The great enabler

Infrastructure. A great Canadian (a Nova Scotian, in fact) asked me more than a year ago why more was not written about the value and importance of infrastructure, and suggested I make it the subject of one of these opinion pieces. I thought what you are now thinking—this is about roads and bridges and airports, that sort of thing. I missed the point completely and therefore dismissed it for too long as unimportant. What a mistake!

I first went to China in 1992. The four airports I used in that visit no longer exist. No, I am not talking about additional runways or new terminal buildings. I am saying brand new airports have replaced them! When was the last time a new major airport was built in North America? Of course, this alone is not what is responsible for China’s record growth, a record unequaled in the history of the world. But it is infrastructure in all its various forms which has laid the foundation for that growth. It includes all the transportation assets which are the back bone of a modern economy (roads, high speed rail, public transportation systems in the urban cores), but it also extends well beyond that: telecommunication capabilities (China has 700-million mobile phone users), widespread internet access, connectivity at all levels. The less obvious infrastructure is the planning apparatus within government which conceives and details the growth of these assets years in advance. It includes the growth of the banking sector without which the building of small businesses into larger ones would not be possible. It reaches to the regulatory system which must contemplate the rapid growth of the economy and ensure there is some rule of law to govern the emergence of new sectors.

This didn’t happen by accident. This involved a massive effort, great foresight and the intelligent spending of hundreds of billions. China is our competitor. They want to be better than us in everything we do and believe we are good at, from education to health care to the technology sector. And they are engaged in pursuing a plan to do just that.

How are we responding? Not very well. The building of pipelines to the west coast to allow Alberta oil to be shipped to Asia is bogged down in native rights issues and arguments by B.C. regarding the relationship between environmental risk vs. reward. Meanwhile, oil production in Alberta is being discounted by some $30 a barrel (at the rate of 1.5 million barrels a day) thanks to the inefficiency of our transportation assets, including access to the refinery sector in Texas. No utility is even considering the construction of a new nuclear power plant in North America because the regulatory approval process can last up to 10 years and cost a billion dollars without any certainty permission will ever be granted. Meanwhile, how many new nuclear power plants do you think are under construction in China?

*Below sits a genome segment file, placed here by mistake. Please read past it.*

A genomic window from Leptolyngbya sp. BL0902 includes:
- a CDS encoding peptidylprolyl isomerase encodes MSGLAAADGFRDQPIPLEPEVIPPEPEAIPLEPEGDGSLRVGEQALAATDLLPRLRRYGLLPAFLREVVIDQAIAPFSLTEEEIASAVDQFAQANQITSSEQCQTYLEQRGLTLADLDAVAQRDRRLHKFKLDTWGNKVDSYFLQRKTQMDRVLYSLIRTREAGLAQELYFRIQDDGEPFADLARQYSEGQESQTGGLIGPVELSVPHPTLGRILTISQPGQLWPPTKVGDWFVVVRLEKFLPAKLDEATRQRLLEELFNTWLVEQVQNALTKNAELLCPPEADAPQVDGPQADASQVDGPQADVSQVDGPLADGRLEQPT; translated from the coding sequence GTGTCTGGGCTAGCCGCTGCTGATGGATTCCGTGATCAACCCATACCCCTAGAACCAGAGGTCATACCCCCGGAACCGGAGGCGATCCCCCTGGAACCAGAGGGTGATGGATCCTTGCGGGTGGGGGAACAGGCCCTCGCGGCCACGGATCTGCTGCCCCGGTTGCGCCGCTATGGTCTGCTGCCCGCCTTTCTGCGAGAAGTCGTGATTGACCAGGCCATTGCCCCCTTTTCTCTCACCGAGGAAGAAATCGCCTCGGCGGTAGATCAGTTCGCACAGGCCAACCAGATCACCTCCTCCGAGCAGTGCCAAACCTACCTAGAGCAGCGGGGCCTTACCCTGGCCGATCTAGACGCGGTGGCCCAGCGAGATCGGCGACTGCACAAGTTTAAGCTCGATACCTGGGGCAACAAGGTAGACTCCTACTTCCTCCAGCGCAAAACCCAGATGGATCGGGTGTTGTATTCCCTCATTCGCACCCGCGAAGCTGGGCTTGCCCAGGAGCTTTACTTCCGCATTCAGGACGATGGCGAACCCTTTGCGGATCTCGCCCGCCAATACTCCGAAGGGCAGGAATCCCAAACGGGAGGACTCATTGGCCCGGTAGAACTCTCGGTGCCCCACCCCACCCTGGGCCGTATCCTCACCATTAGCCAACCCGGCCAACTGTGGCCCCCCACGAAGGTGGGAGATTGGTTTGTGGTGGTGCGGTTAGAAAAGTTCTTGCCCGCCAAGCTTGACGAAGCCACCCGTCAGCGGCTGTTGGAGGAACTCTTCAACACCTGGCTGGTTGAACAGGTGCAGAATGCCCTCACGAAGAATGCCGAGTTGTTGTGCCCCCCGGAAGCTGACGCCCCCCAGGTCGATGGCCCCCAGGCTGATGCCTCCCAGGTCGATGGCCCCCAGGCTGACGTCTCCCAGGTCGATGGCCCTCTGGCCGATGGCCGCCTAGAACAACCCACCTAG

Want to build a new bridge over the Hudson River outside New York to replace one about to fall down? How about a new bridge in the transportation corridor between the U.S. and Canada, the subject of the largest flow of commercial traffic between our two countries? They’re bogged down in environmental and legal battles or turf wars between those who want a private sector component and those who only want the public sector design/ construction/ownership formula. There is no single authority, not even our prime minister or the president, who can overrule such nonsense and say “this is a national priority, we must get on with it.”

I am not advocating for a dictatorship. I am, however, for a widespread realization that our competitor is making huge inroads, progress we are years if not decades away from being able to replicate. They are growing at eight per cent; we are hoping desperately to grow at three per cent.

Thomas Freidman, the wellrespected NY Times columnist, is promoting an enormous investment in telecommunications infrastructure in the U.S., to provide over 100 times the average bandwidth currently enjoyed by U.S. households. That’s vision and foresight—trying to contemplate the future and plan to both enable and profit from it.

Another example, closer to home, was the Nova Scotia government carrying out preliminary geological survey work on the Scotia Shelf. This was then made available to the oil companies, which resulted in agreements from two (Shell and BP), to commit a further $1.5 billion in exploration activity. Such examples illustrate the sort of thinking in which we need to be engaged.

Infrastructure is a huge enabler. It is the difference between investing money, which we are not good at, versus spending money, which unfortunately we are too good at.

Let’s hope folks can grasp that difference and get on the investing bandwagon.

John Risley
About John Risley

John Risley, president of Clearwater Fine Foods Inc., regularly engages in policy debate as a member of the World Presidents' Organization, the Chief Executives Organization and as a director on the Board of the Canadian Council of Chief Executives.

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